7. Finding out what work on rabies typing is currently happening at the CDC for better insight regarding what species are infecting cats
  8. Adding modeling to the Flagstaff, AZ rabies studies
  9. Identifying and analyzing existing sources of field data on cats, primarily as “accidental” trapping in wildlife surveillance studies
  10. Looking more theoretically at modeling the population density of FRC and related issues

Evaluation report



Miller PS, Boone JD, Briggs JR, Lawler DF, Levy JK, Nutter FB, Slater M, Zawistowski S. 2014. Simulating free-roaming cat population management options in open demographic environments. PLoS ONE, 9(11). [Online]

Borchering RK, Liu H, Steinhaus MC, Gardner CL, Kuang Y. 2012. A simple spatiotemporal rabies model for skunk and bat interaction in northeast Texas. Journal of Theoretical Biology, 314: 16-22. [Online]


Boone J. 20-22 June 2013. From data to implementation: Using modeling results and field studies to generate management guidance for free-roaming cats. 5th International Symposium on Non-Surgical Contraceptive Methods of Pet Population Control, Alliance for Contraception in Cats and Dogs, Portland, OR. [Online]

Slater M. 20-22 June 2013. Counting cats: Some guidance and an example. 5th International Symposium on Non-Surgical Contraceptive Methods of Pet Population Control, Alliance for Contraception in Cats and Dogs, Portland, OR. [Online]

Zawistowski S. 20-22 June 2013. Focus on felines: Tools to help you plan your programs and measure your success. 5th International Symposium on Non-Surgical Contraceptive Methods of Pet Population Control, Alliance for Contraception in Cats and Dogs, Portland, OR. [Online]

Zawistowski S, Miller P, Boone J, Lawler D, Slater M, Levy J, Nutter F, Briggs J. November 2013. Simulating different approaches for managing free-roaming cat populations. National Council on Pet Population and Society of Animal Welfare Administrators Research Symposium, Tempe, AZ.

Boone JD. December 2012. Adaptive management for free-ranging cats. The Outdoor Cat: Science and Policy from a Global Perspective, Humane Society of the United States, Marina Del Ray, CA.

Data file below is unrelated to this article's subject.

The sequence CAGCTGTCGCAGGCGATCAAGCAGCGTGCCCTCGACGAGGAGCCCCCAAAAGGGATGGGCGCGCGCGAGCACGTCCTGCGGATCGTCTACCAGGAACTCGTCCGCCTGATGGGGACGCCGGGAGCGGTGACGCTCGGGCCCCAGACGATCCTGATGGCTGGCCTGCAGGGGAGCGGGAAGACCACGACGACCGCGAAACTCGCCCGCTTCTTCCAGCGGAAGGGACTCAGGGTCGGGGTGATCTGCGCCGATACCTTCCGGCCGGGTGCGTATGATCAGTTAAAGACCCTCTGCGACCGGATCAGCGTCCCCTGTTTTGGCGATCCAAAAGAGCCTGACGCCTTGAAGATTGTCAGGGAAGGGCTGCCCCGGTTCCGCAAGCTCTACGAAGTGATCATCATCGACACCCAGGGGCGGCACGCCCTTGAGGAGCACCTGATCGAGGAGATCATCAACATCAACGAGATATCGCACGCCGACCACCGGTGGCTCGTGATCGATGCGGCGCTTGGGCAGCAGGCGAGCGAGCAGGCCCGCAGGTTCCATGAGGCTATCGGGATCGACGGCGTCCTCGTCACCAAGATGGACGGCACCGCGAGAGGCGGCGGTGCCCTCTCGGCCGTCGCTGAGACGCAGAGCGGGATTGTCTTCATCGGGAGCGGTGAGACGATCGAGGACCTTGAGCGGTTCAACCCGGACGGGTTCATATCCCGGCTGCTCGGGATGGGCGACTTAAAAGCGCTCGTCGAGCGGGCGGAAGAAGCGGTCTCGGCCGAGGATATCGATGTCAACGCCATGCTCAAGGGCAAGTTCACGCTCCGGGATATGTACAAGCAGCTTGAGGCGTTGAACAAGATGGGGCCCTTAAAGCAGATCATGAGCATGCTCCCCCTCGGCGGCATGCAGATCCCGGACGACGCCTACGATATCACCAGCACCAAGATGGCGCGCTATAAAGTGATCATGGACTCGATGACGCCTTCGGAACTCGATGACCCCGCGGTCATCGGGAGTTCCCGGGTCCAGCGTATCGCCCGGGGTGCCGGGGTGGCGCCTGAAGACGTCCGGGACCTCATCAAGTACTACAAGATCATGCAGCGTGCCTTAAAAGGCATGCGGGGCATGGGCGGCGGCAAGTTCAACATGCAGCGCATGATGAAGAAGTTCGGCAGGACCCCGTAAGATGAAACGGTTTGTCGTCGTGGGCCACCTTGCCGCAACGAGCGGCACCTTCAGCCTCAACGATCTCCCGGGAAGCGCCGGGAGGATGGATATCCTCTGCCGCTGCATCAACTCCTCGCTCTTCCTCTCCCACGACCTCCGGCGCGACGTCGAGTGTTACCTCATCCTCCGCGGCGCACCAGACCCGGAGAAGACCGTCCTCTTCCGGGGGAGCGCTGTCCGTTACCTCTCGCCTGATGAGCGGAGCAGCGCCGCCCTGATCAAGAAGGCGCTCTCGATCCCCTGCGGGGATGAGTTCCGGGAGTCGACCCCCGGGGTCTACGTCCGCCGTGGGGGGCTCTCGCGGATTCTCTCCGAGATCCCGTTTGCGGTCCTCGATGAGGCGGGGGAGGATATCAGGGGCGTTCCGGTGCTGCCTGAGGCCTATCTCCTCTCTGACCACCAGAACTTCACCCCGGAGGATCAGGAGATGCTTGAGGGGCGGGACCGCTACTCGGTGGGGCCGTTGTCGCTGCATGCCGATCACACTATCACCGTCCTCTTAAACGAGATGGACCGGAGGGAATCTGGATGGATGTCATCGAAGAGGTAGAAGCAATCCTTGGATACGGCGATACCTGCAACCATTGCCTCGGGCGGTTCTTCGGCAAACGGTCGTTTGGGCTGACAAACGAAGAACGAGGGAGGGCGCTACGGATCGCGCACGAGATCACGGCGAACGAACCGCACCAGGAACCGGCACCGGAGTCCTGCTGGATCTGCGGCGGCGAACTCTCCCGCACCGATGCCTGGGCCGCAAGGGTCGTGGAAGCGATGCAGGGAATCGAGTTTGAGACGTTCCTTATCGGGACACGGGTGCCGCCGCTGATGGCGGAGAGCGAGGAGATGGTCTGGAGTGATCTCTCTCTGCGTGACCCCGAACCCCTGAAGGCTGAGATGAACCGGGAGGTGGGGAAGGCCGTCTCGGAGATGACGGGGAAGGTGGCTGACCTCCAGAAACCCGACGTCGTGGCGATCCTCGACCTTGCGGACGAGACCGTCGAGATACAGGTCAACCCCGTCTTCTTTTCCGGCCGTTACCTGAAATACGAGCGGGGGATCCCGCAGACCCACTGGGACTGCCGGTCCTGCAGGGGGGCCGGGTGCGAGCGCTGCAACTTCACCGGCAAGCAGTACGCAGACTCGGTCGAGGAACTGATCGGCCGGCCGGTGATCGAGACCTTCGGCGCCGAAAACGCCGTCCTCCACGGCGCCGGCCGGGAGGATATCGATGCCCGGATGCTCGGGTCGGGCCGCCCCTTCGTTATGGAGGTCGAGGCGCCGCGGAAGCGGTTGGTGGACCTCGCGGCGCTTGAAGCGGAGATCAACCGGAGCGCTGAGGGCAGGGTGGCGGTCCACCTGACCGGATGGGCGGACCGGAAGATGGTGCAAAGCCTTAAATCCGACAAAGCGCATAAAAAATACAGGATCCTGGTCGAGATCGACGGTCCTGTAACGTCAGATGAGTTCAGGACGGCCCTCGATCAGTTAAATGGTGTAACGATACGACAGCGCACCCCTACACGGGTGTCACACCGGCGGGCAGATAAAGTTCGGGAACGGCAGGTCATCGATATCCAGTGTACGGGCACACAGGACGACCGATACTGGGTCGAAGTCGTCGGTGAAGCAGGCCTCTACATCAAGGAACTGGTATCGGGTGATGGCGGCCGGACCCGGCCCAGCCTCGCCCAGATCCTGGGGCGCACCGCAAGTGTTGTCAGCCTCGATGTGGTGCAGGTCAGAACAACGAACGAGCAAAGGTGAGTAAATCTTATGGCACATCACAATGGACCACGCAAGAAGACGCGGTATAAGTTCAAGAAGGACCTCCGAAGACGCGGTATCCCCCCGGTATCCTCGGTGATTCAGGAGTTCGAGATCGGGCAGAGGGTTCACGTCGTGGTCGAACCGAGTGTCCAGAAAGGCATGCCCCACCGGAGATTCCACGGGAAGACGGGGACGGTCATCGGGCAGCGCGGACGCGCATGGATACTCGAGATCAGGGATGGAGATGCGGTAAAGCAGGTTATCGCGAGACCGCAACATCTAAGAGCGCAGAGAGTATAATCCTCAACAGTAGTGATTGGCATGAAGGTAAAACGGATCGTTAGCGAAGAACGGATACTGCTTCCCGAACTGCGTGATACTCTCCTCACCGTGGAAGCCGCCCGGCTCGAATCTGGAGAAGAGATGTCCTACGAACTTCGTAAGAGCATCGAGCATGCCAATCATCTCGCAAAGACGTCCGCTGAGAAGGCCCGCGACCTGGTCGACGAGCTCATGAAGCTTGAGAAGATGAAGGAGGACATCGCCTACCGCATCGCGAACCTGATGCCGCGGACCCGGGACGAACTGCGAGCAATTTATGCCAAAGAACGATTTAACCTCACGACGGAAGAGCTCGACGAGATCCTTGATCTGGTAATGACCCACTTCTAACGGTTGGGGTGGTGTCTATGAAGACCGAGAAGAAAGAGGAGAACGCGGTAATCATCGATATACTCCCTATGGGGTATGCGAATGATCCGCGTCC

Boone JD. October 2012. A vision for more effective management of free-ranging cats. ACC&D Stakeholders Meetings, Las Vegas, NV.

Miller P. October 2012. Free-roaming cat population dynamics: A simulation modeling project update. Alliance for Contraception in Cats and Dogs, Stakeholder Meeting, Las Vegas, NV.

Grants & Proposals

Slater S, Zawistowski S, Boone J, Miller P, Levy J, Lawler D. 2012. Alliance for Contraception in Cats and Dogs. Evaluating management alternatives for free-roaming cat populations across a range of landscapes: An individual-based, demographic simulation modeling approach. ASPCA. $45,000. Accepted.

Software, Data, and/or Website

Boone J, Slater M. 2013. A generalized population monitoring program to inform the management of free-roaming cats. [Online]

Miller P, ACC&D Cat Population Model Working Group. March 2013. Completed simulation model of free-ranging cat populations and multiple management scenarios, and accompanying report. ACC&D and the ASPCA (submitted).

NIMBioS Investigative Workshops focus on broad topics or a set of related topics, summarizing/synthesizing the state of the art and identifying future directions. Workshops have up to 35 participants. Organizers and key invited researchers make up half the participants; the remaining participants are filled through open application from the scientific community. Open applicants selected to attend are notified by NIMBioS within two weeks of the application deadline. Investigative Workshops have the potential for leading to one or more future Working Groups. Individuals with a strong interest in the topic, including post-docs and graduate students, are encouraged to apply. If needed, NIMBioS can provide support (travel, meals, lodging) for Workshop attendees, whether from a non-profit or for-profit organization.

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From 2008 until early 2021, NIMBioS was supported by the National Science Foundation through NSF Award #DBI-1300426, with additional support from The University of Tennessee, Knoxville. Any opinions, findings, and conclusions or recommendations expressed in this material are those of the author(s) and do not necessarily reflect the views of the National Science Foundation.